The discussion on credentials also led to a peculiar problem arising from important geopolitical changes that were taking place in parallel: the partition of British India. The Dominion of India had thus far been represented by a single delegation, but there were plans to adopt an "Indian Independence Bill" on 15 August 1947, which would result in the succession of that government by the governments of the Dominion of India and the Dominion of Pakistan.
Ironically, Sir Stafford Cripps, the lead UK negotiator who was clashing with Will Clayton, had in 1946 been a major player of this political event through his participation in the "Cabinet Mission Plan" that eventually led to India's partition. By July 1947, Lacarte and Renouf were asked to clarify whether a representative of Pakistan would also need to sign the Final Act. In a letter dated 28 July 1947, Lacarte informed Mr Banerji from the Indian delegation that, in Renouf's opinion, it was possible for Pakistan to sign. However, Renouf felt that "it would be preferable, although not absolutely essential, that the Agreement be signed on behalf of India and Pakistan by different individuals each possessing and producing the necessary credentials from the two governments concerned."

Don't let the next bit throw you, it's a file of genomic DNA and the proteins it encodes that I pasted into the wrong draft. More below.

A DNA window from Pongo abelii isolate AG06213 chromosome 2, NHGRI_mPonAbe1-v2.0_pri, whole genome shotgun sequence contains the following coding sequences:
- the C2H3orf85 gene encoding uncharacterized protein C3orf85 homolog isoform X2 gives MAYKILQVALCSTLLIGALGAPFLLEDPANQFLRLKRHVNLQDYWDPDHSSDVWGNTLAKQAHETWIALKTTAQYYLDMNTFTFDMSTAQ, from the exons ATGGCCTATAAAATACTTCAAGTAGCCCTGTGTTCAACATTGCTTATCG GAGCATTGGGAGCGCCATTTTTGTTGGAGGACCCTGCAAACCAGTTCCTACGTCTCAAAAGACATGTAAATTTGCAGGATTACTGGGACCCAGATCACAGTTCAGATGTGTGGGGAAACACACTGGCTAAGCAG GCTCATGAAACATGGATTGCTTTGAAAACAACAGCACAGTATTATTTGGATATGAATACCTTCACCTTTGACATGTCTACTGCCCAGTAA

By August 1947, trade diplomats adopted key decisions for the future of the General Agreement. Firstly, they agreed that it would not be necessary to submit the GATT for approval to the larger Economic and Social Council, effectively decoupling it from the Havana Charter negotiations.
Secondly, rather than signing the General Agreement itself, a "final act" would record in brief terms what had taken place, and would attach the text of the GATT and the tariff schedules. This would effectively prevent further changes to the texts and the tariff concessions that had been exchanged.
Thirdly, the elements concerning the provisional application would be removed from the GATT itself and moved into a specially designed Protocol of Signature (see E/PC/T/135, p. 9). Unfortunately, there were also issues on that front. Following a series of discussions, it became apparent that only eight "key" countries would be in a position to sign the Protocol and six other countries would only be able to do it later on (Brazil, Cuba, New Zealand, Norway, South Africa, and Southern Rhodesia).